Taylor Hicks Label: Arista/19
Yes, he is 30 years old and has gray hair. But now that America has shown Simon Cowell and the rest of the narrow-minded suits of the music industry that appearance isn’t everything by voting Taylor Hicks as its fifth “American Idol,” Hicks is ready to get on with the rest of his career. His self-titled debut serves as a reminder of why we voted for him in the first place. The dude sings his ass off, and delivers his songs with an enthusiastic, emotional punch. And he does it with a soulful, bluesy flair that brings to mind guys like Michael McDonald, Huey Lewis, Joe Cocker; or even the late, great Ray Charles.
Right off the bat, Hicks and his label get points right off the bat for not including the awful song, “Do I Make You Proud?” that was released as a single soon after he won the competition. Instead, Hicks had a ton of say in the song selection (I know this because he told me in an interview) and he went with songs that gave him the best chance for success, including two that he released as an unsigned artist pre-“Idol.”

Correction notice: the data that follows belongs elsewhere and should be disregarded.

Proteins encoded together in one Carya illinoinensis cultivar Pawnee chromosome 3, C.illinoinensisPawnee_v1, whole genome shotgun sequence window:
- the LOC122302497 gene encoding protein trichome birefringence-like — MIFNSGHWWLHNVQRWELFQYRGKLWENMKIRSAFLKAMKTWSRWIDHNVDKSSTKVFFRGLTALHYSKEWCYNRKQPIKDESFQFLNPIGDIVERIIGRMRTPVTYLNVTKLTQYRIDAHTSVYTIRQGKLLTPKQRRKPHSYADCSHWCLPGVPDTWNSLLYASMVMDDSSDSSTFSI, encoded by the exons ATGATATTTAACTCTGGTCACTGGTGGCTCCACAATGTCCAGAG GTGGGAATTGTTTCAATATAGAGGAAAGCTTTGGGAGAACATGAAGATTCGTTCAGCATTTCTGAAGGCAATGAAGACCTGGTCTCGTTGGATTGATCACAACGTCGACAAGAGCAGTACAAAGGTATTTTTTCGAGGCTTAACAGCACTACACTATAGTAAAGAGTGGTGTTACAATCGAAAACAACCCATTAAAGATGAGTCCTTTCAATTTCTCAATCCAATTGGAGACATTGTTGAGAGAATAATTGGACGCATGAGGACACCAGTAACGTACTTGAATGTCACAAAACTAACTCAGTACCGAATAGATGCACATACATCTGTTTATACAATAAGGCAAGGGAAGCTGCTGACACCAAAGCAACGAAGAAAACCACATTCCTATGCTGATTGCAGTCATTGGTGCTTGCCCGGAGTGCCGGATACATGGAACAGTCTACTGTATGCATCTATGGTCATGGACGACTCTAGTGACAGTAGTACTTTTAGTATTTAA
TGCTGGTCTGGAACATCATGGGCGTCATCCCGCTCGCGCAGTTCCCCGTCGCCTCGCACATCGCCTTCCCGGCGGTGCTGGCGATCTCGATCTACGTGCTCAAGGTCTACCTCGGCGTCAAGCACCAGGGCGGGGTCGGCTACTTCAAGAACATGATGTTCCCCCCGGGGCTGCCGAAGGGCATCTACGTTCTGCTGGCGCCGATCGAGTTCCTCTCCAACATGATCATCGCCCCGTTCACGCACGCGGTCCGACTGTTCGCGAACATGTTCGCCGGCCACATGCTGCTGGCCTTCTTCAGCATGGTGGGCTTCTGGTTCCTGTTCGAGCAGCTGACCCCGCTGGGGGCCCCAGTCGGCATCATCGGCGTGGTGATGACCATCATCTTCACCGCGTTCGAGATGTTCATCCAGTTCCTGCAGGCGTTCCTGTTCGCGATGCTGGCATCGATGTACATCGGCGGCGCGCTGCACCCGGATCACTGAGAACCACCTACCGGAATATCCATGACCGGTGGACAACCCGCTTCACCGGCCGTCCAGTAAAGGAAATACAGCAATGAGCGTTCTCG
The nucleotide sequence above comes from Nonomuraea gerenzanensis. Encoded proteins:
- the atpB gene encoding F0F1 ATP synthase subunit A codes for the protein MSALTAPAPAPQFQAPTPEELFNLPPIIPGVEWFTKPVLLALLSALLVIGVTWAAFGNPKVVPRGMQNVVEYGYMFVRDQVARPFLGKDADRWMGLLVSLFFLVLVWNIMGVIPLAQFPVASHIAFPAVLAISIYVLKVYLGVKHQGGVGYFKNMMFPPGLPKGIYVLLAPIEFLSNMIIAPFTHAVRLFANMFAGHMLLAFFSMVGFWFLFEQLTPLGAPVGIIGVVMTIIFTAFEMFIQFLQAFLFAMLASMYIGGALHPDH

This album is loaded with hooky pop songs, all tailored (no pun intended) for the soulful style of Mr. Hicks. And while tracks like “Runaround” and “Heaven Knows” are solid, it’s later on where Hicks flexes his muscles and delivers some of the best material. “Give Me Tonight” is a funky number that brings to mind ‘80s soulsters like Billy Ocean and Jeffrey Osborne, and “The Maze” has a chorus reminiscent of ‘60 pop music – and one that might just give you goose bumps. “Places I’ve Been” is a beautiful and reflective ballad on which Hicks really wails, and though the two previously released tracks that he wrote are not bad, the best songs on here are the ones the pros wrote. Witness the brilliant closer, “The Right Place,” written by rocker Bryan Adams and originally intended for Ray Charles.
Taylor Hicks has had a whirlwind year, but today is the beginning of the rest of his life. And dude is at the age where he has been around the block a few times, and knows he has to continue working hard to stay on top. But for the moment, Hicks’ major label debut is a work of art that could launch him into long, fine career.